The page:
If you want to write better code for Arduino users, get involved with one of the projects to port the core and libraries to some other chip environment. Or work on the existing chips whose support is still in the "It doesn't quite actually work, yet" (Due, Zero, all those non-AVR chips have problems in their libraries (and especially 3rd party libraries) that are far more serious than matters of style and efficiency. (Or, there's also the non-arduino environments. I heat that mBed is swell, as long as you run it on the original NXP hardware, but troublesome on a lot of the other hardware that it is supposed to support these days.)

westfw:
Please do. Or rather, take more time to study what actually exists....

I will give up. I do not have enough time to search and read numerous posts 10 years ago with the same issue still persistent. I would rater use ATMEL Studio 7+, if they make Linux version in the future.

I would as well jump to the ARM platform, but still that require much more expensive base. While it is enough to make non-trivial project with 8-bit MCUs and required performance I will use them.

westfw:
If you want to write better code for Arduino users, get involved with...

No. I do not have a time for that. I believe there is many people here capable to do that and probably suggested they improvements, but still rejected. I would rater spend free time on my own compiler and IDE.

Yeah, we all have real jobs and our own projects too. If you're not willing to help then please don't complain. There are plenty of grown-up IDEs that you can use if you're not satisfied with this little kiddie toy.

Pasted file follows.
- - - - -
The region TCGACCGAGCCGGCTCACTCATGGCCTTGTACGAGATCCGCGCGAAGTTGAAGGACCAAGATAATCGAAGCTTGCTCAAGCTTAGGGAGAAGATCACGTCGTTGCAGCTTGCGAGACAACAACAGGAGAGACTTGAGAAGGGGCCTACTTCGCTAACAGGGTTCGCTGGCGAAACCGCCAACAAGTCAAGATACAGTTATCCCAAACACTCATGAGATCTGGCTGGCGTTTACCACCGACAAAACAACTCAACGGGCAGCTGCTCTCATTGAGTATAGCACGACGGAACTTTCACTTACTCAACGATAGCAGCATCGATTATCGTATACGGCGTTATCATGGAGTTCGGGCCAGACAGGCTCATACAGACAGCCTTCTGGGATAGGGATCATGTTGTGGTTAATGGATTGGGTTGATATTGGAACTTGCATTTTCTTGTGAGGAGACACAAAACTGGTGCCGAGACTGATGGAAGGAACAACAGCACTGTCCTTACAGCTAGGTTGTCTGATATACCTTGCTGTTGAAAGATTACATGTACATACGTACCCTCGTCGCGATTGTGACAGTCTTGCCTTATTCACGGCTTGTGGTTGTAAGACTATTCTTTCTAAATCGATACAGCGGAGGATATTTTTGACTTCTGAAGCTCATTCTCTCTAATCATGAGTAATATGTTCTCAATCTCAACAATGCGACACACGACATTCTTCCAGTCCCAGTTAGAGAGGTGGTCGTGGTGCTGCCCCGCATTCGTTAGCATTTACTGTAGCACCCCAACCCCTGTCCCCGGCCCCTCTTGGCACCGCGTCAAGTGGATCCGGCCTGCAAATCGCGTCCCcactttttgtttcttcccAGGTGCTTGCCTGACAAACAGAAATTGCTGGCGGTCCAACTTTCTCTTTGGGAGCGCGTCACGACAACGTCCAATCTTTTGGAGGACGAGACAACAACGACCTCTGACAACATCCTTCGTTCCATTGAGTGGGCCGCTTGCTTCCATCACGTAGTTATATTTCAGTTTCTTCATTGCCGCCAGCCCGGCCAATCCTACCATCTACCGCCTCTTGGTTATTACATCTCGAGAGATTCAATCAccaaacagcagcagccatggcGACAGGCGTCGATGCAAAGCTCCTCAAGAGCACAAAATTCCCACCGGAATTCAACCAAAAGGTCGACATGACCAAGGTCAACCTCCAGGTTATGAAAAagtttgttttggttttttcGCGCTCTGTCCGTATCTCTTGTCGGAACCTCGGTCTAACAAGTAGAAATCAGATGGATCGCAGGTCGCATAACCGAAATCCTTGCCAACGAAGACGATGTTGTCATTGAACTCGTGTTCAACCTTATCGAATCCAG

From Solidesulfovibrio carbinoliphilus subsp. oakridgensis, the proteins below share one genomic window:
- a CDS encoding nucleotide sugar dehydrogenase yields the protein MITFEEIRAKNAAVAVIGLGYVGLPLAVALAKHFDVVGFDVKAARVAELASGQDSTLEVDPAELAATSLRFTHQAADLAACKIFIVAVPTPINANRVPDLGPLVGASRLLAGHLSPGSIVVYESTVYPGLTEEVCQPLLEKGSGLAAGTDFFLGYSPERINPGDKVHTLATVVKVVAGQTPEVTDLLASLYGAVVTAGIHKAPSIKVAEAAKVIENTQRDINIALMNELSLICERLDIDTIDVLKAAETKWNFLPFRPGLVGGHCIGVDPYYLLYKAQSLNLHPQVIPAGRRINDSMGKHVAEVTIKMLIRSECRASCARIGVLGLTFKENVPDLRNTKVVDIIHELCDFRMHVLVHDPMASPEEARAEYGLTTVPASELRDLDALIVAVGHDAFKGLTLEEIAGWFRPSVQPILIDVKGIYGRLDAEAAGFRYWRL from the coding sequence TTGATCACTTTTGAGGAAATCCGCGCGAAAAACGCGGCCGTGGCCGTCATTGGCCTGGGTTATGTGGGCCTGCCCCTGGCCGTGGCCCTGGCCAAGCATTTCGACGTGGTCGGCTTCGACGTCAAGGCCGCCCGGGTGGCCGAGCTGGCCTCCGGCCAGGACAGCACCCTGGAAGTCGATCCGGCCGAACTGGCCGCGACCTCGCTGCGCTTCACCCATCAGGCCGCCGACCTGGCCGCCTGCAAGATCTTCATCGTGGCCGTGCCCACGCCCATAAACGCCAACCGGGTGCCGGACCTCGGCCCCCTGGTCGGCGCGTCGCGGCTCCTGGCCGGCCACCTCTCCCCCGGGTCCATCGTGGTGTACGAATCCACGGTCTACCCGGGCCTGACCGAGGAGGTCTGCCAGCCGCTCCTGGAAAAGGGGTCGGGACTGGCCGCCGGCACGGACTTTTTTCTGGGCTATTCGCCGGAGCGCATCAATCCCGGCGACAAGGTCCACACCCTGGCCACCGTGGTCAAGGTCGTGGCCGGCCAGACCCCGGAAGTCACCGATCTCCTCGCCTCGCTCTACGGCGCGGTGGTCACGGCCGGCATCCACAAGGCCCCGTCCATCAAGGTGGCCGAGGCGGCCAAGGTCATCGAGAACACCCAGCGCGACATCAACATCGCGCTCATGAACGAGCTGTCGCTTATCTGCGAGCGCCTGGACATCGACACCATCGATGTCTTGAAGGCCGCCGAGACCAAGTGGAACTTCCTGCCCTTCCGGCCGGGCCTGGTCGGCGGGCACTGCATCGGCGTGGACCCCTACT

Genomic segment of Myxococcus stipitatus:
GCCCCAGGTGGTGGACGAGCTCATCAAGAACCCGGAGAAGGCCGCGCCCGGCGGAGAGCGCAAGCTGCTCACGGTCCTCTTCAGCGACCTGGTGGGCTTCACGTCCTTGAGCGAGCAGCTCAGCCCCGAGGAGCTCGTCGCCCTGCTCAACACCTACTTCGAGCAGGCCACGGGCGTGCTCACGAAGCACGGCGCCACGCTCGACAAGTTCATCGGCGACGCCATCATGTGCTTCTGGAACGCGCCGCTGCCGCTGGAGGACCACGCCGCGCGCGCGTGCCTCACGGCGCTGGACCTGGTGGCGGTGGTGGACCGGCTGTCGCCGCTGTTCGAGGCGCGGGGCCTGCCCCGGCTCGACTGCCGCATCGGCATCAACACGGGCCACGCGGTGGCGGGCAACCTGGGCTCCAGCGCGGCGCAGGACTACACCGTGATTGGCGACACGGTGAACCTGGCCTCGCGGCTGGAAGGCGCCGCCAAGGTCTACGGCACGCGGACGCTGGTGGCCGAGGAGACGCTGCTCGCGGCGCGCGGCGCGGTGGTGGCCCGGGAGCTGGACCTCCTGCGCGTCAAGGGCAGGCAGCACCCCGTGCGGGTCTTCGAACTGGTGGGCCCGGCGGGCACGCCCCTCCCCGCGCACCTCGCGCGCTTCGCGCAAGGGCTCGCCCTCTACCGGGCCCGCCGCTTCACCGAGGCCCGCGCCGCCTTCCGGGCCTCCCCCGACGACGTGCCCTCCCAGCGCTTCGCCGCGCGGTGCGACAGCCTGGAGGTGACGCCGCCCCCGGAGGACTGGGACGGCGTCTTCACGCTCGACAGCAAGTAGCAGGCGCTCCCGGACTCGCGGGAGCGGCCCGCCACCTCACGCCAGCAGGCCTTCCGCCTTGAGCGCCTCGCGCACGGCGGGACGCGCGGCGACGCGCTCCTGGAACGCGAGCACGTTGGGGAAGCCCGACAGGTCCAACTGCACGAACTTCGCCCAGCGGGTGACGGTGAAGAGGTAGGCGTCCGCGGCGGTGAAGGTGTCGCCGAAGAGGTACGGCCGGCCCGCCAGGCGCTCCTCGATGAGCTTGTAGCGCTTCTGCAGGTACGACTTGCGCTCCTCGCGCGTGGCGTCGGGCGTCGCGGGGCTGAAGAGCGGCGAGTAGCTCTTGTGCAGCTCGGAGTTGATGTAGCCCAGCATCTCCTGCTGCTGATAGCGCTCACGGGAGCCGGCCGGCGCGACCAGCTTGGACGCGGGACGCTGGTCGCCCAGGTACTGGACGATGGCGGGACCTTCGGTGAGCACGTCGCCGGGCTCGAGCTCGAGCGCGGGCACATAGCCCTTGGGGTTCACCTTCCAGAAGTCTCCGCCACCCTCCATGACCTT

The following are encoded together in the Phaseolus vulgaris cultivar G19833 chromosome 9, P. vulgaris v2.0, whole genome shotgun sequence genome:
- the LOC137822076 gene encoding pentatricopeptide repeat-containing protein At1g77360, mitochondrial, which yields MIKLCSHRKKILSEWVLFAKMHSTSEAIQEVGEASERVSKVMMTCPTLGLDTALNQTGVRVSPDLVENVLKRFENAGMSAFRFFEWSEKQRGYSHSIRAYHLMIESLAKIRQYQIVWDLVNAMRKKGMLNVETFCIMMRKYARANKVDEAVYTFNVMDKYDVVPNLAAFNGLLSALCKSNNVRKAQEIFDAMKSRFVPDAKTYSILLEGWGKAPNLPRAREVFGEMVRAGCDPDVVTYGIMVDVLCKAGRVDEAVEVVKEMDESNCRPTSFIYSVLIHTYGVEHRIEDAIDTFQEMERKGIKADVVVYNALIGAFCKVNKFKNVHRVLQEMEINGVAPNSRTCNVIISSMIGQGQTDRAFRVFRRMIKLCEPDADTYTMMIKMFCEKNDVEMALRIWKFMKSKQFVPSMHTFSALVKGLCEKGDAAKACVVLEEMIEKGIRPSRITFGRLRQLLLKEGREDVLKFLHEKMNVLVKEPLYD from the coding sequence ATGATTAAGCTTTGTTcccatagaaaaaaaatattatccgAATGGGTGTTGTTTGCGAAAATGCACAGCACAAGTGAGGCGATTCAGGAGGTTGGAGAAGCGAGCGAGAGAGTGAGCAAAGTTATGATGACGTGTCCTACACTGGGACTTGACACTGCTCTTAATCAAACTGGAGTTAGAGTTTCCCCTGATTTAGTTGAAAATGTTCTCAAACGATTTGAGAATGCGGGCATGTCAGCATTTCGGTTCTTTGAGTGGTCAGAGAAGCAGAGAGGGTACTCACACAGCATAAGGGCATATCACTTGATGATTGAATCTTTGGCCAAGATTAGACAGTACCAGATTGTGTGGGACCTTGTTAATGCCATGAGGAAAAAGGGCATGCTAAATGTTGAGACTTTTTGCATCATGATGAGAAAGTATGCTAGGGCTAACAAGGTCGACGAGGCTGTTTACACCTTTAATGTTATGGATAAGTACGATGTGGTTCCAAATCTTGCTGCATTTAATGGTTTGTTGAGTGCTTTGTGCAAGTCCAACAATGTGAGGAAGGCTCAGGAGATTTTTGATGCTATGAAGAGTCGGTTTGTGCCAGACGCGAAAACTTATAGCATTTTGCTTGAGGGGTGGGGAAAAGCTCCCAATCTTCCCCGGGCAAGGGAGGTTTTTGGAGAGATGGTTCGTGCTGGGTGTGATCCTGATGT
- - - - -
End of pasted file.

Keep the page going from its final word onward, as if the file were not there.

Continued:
Delta_G:
If you're not willing to help then please don't complain.

Fairly funny construction, indeed...

I had some free time to take a look and point some issues may be helpful for novices.

However, I pointed out as well serious problem with SD lib, pointed until now by many people years ago (including the author of the lib) and similar solution in few lines of code. I have no idea why that is not implemented years ago...

Etc. No more suggestions nor comments of any kind about Arduino software. It may be fine for kids, on other hand may be not - never mind.

pert:
Which is sitting there wasting memory and clock cycles in every single Arduino sketch even though serialEvent() is probably only used in 0.001% of those sketches.

That code has always been excised from main if serialEventRun is not defined1 and is currently excised even when serialEventRun is defined but empty2. That behaviour is the only clever thing I have seen out of the older linker.

1 Based on what I can remember.
2 Based on recent testing.

But it always will be defined(with the AVR core at least) because they define it in HardwareSerial.cpp.

Using Arduino IDE 1.6.13 w/ Arduino AVR Boards 1.6.15, compiling for Uno:

BareMinimum.ino compiled with stock main.cpp:

Sketch uses 444 bytes (1%) of program storage space. Maximum is 32,256 bytes.
Global variables use 9 bytes (0%) of dynamic memory, leaving 2,039 bytes for local variables. Maximum is 2,048 bytes.

With the line

if (serialEventRun) serialEventRun();

commented out in main.cpp:

Sketch uses 432 bytes (1%) of program storage space. Maximum is 32,256 bytes.
Global variables use 9 bytes (0%) of dynamic memory, leaving 2,039 bytes for local variables. Maximum is 2,048 bytes.

Good point! You can just add a blank serialEventRun definition to your sketch since it's weakly defined in the core. Now that loop and setup are being inlined that's a good alternative to writing my own main and actually may be better because I've never figured out how to call initVariant from the sketch.

Huh. I misinterpreted the code at the end of main. There are 12 bytes of useless code that are not removed by the optimizer (compare of constant zero to constant zero followed by a branch if true).

But, if an empty serialEventRun is defined in the sketch the optimizer does the right thing.

Nicely spotted.